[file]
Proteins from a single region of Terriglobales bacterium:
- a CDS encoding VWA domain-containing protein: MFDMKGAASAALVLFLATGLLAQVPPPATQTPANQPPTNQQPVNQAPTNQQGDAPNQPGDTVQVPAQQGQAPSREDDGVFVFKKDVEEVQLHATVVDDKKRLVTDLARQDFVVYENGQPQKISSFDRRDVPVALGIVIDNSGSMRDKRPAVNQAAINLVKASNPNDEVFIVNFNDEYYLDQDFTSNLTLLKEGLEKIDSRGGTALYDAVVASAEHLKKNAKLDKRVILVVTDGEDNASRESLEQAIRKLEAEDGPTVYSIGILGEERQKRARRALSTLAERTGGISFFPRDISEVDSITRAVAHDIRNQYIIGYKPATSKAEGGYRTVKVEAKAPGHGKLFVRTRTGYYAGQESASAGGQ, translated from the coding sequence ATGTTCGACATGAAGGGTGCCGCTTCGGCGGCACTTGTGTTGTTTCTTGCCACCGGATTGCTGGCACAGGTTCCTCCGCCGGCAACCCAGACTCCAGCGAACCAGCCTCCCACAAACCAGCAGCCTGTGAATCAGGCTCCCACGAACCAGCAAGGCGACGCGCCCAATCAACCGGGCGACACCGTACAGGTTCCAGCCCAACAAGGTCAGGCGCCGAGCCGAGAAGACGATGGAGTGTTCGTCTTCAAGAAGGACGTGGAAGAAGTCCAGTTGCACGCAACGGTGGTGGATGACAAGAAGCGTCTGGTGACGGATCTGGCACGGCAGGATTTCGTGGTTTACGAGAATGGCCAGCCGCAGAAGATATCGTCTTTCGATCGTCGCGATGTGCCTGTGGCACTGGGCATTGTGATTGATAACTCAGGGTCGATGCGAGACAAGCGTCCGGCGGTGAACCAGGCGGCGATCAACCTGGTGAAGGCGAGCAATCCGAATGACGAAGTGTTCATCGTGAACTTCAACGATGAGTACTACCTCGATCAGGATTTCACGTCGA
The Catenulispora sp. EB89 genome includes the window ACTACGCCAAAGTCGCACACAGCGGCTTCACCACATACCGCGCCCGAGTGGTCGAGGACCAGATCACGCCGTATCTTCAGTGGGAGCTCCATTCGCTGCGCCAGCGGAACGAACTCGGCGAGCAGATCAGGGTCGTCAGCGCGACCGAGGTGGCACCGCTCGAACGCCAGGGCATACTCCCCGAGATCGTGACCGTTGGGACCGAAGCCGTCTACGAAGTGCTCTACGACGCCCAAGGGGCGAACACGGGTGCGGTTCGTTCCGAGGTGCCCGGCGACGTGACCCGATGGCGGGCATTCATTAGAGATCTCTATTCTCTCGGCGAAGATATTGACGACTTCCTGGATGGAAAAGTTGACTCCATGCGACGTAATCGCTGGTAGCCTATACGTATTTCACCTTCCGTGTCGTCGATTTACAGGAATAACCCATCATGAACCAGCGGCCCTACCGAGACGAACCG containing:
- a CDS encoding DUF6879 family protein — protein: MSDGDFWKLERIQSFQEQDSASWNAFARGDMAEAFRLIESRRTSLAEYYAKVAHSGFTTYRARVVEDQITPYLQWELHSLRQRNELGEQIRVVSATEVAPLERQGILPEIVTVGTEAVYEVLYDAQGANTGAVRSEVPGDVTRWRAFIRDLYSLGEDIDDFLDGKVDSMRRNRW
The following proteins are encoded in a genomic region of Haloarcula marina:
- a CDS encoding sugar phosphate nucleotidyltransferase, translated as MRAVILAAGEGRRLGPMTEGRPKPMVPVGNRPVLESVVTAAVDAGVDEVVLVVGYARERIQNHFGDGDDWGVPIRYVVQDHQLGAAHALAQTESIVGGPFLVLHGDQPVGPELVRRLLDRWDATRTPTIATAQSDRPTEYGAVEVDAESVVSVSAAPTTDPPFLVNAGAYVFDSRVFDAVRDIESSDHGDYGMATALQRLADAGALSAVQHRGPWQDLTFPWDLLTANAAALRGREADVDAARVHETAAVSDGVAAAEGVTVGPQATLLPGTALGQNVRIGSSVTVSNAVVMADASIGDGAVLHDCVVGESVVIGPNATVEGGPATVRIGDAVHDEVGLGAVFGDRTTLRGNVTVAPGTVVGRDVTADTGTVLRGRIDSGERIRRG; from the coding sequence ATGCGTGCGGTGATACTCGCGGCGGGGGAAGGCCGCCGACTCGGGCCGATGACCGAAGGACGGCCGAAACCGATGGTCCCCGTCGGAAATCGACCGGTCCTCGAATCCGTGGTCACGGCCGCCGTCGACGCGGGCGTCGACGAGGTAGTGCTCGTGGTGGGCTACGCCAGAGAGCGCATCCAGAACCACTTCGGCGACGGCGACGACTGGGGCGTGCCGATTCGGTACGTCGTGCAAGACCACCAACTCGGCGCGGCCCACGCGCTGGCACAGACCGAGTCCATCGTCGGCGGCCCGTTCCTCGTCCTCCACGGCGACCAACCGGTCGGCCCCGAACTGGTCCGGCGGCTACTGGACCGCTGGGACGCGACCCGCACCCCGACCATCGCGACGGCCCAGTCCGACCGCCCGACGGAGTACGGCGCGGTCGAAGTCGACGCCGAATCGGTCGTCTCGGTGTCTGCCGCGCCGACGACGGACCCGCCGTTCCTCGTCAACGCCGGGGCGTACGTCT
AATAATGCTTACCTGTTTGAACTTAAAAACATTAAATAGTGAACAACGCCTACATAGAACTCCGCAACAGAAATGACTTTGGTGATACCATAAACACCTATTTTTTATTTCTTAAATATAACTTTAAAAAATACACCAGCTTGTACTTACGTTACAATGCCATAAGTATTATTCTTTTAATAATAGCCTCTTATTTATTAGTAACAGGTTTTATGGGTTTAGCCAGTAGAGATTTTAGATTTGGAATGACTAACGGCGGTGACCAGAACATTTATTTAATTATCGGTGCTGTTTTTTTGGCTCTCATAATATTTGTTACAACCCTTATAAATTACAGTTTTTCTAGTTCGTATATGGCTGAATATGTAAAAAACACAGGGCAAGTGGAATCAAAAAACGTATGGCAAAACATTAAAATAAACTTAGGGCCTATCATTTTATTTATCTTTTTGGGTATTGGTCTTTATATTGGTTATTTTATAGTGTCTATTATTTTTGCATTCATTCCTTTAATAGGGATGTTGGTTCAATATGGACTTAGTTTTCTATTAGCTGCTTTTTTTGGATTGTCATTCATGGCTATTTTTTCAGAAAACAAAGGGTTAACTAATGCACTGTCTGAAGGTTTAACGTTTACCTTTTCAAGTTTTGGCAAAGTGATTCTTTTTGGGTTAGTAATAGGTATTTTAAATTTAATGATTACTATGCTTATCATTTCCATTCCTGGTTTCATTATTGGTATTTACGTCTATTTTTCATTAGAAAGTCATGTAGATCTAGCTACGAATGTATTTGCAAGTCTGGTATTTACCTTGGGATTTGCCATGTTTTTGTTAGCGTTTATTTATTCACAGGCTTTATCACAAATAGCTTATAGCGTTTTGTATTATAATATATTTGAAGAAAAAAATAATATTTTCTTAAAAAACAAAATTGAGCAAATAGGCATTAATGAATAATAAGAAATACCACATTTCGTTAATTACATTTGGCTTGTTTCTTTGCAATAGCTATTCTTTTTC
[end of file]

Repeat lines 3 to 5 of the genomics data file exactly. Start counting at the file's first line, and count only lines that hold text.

The Catenulispora sp. EB89 genome includes the window ACTACGCCAAAGTCGCACACAGCGGCTTCACCACATACCGCGCCCGAGTGGTCGAGGACCAGATCACGCCGTATCTTCAGTGGGAGCTCCATTCGCTGCGCCAGCGGAACGAACTCGGCGAGCAGATCAGGGTCGTCAGCGCGACCGAGGTGGCACCGCTCGAACGCCAGGGCATACTCCCCGAGATCGTGACCGTTGGGACCGAAGCCGTCTACGAAGTGCTCTACGACGCCCAAGGGGCGAACACGGGTGCGGTTCGTTCCGAGGTGCCCGGCGACGTGACCCGATGGCGGGCATTCATTAGAGATCTCTATTCTCTCGGCGAAGATATTGACGACTTCCTGGATGGAAAAGTTGACTCCATGCGACGTAATCGCTGGTAGCCTATACGTATTTCACCTTCCGTGTCGTCGATTTACAGGAATAACCCATCATGAACCAGCGGCCCTACCGAGACGAACCG containing:
- a CDS encoding DUF6879 family protein — protein: MSDGDFWKLERIQSFQEQDSASWNAFARGDMAEAFRLIESRRTSLAEYYAKVAHSGFTTYRARVVEDQITPYLQWELHSLRQRNELGEQIRVVSATEVAPLERQGILPEIVTVGTEAVYEVLYDAQGANTGAVRSEVPGDVTRWRAFIRDLYSLGEDIDDFLDGKVDSMRRNRW
The following proteins are encoded in a genomic region of Haloarcula marina: